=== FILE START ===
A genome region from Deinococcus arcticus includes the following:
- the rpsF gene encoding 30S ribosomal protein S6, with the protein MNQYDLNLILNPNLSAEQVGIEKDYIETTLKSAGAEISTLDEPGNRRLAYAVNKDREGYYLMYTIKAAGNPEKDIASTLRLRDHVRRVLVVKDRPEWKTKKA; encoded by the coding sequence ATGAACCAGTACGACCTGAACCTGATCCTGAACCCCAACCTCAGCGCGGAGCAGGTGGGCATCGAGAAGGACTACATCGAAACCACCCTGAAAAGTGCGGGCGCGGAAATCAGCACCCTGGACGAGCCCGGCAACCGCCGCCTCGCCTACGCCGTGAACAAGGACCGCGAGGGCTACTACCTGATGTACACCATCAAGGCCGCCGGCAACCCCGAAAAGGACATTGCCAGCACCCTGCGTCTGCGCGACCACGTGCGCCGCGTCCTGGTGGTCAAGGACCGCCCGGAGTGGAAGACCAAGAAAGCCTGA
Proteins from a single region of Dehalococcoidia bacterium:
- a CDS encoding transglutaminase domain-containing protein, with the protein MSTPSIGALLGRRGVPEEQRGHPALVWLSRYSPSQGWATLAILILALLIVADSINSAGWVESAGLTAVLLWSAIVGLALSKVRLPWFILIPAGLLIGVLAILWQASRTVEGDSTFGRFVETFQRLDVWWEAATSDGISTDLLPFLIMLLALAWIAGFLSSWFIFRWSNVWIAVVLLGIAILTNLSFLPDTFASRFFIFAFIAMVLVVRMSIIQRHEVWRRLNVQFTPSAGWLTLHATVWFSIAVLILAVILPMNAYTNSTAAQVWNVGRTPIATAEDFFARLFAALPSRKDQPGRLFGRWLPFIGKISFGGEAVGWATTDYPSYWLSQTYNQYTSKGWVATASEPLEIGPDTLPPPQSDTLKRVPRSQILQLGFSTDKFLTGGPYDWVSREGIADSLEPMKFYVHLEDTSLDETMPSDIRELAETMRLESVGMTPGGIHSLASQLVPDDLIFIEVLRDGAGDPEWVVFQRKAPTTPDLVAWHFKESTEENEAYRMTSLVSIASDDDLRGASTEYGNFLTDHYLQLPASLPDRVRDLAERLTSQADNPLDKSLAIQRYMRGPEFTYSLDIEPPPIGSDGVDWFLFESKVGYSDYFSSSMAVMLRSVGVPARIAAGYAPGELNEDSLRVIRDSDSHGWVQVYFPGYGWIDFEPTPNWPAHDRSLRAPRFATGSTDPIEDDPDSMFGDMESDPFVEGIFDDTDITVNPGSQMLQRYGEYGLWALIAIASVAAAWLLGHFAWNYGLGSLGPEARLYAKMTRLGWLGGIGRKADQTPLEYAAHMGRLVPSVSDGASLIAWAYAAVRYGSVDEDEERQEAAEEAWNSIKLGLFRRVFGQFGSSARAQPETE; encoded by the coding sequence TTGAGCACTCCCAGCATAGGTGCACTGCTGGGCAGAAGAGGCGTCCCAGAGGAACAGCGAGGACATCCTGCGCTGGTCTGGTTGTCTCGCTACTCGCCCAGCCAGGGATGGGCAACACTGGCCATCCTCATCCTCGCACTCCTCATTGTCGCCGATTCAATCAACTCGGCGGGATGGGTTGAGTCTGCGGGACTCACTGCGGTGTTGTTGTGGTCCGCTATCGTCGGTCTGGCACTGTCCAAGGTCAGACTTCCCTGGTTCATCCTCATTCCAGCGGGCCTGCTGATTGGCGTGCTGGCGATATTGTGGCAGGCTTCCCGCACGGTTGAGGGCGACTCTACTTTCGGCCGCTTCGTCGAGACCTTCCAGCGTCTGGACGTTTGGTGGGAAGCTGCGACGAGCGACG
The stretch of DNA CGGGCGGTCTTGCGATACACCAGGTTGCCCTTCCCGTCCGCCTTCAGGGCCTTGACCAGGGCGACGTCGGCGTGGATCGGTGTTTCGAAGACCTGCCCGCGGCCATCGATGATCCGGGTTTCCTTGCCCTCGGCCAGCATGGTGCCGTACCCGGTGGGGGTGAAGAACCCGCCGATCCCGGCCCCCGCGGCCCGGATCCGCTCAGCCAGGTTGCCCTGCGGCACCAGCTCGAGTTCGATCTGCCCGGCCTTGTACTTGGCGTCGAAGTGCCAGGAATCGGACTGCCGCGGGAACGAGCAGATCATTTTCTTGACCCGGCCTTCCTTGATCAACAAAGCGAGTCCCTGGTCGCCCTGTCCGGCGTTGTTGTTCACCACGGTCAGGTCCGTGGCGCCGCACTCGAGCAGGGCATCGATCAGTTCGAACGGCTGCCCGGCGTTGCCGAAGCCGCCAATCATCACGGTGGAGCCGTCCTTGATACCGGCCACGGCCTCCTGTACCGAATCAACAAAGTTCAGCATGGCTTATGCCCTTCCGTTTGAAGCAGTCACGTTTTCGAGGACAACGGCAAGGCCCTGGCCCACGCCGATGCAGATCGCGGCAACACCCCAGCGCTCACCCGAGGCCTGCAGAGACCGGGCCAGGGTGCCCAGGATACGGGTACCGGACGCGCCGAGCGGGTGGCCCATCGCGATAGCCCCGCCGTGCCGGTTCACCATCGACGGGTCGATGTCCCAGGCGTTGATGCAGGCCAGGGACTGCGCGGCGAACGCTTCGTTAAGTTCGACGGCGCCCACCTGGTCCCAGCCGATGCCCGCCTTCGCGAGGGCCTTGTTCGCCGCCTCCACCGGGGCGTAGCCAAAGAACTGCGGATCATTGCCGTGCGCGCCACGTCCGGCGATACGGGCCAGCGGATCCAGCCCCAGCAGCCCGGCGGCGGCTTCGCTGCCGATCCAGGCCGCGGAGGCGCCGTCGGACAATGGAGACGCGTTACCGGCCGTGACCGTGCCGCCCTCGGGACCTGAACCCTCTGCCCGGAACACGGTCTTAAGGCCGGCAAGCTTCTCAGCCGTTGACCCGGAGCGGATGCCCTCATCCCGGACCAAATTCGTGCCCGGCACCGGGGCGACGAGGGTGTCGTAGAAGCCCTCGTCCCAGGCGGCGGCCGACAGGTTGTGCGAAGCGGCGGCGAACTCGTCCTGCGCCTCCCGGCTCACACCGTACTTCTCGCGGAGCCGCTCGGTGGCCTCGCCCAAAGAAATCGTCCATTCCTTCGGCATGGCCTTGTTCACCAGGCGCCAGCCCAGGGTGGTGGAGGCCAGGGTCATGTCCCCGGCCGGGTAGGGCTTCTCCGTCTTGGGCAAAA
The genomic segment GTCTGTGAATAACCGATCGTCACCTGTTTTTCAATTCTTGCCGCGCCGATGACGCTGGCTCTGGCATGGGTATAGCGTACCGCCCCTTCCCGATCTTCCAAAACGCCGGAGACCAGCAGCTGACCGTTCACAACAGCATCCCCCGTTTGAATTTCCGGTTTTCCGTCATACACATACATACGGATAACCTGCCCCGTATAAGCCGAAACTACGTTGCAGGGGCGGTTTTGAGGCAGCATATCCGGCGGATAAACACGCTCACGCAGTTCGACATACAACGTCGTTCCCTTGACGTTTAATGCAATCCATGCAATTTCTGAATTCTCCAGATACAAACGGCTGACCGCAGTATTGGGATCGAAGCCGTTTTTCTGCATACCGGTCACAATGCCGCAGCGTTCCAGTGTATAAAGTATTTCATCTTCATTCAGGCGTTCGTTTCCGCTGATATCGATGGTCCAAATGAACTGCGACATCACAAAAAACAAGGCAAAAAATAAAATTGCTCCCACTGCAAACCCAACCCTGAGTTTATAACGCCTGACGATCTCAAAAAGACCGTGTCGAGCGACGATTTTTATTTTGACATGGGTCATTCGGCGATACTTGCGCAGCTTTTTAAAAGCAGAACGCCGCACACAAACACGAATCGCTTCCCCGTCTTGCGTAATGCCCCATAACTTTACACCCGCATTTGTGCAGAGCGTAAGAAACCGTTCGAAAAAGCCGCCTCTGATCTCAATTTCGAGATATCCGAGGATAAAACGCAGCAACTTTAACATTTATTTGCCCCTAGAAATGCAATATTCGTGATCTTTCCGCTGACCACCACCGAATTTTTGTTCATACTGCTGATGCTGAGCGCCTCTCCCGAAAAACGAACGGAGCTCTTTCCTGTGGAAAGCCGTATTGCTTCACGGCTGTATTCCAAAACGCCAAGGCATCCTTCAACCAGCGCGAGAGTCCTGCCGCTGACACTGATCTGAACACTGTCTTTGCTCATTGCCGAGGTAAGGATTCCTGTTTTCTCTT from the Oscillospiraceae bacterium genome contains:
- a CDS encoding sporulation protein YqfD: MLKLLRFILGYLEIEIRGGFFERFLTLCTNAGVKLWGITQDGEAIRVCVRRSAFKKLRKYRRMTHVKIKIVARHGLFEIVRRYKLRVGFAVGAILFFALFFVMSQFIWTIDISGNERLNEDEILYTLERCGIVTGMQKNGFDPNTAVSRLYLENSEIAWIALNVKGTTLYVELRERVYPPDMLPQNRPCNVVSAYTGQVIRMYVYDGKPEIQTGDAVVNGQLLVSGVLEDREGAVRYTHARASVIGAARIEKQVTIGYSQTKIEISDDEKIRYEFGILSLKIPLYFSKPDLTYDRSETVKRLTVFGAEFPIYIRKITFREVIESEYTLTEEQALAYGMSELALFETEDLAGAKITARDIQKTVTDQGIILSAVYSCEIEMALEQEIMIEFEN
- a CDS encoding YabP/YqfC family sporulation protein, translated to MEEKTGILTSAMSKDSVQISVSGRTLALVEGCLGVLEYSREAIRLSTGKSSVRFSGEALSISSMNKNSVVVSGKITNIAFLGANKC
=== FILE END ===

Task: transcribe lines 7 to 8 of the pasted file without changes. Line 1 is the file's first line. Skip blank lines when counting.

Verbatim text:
- a CDS encoding sporulation protein YqfD: MLKLLRFILGYLEIEIRGGFFERFLTLCTNAGVKLWGITQDGEAIRVCVRRSAFKKLRKYRRMTHVKIKIVARHGLFEIVRRYKLRVGFAVGAILFFALFFVMSQFIWTIDISGNERLNEDEILYTLERCGIVTGMQKNGFDPNTAVSRLYLENSEIAWIALNVKGTTLYVELRERVYPPDMLPQNRPCNVVSAYTGQVIRMYVYDGKPEIQTGDAVVNGQLLVSGVLEDREGAVRYTHARASVIGAARIEKQVTIGYSQTKIEISDDEKIRYEFGILSLKIPLYFSKPDLTYDRSETVKRLTVFGAEFPIYIRKITFREVIESEYTLTEEQALAYGMSELALFETEDLAGAKITARDIQKTVTDQGIILSAVYSCEIEMALEQEIMIEFEN
- a CDS encoding YabP/YqfC family sporulation protein, translated to MEEKTGILTSAMSKDSVQISVSGRTLALVEGCLGVLEYSREAIRLSTGKSSVRFSGEALSISSMNKNSVVVSGKITNIAFLGANKC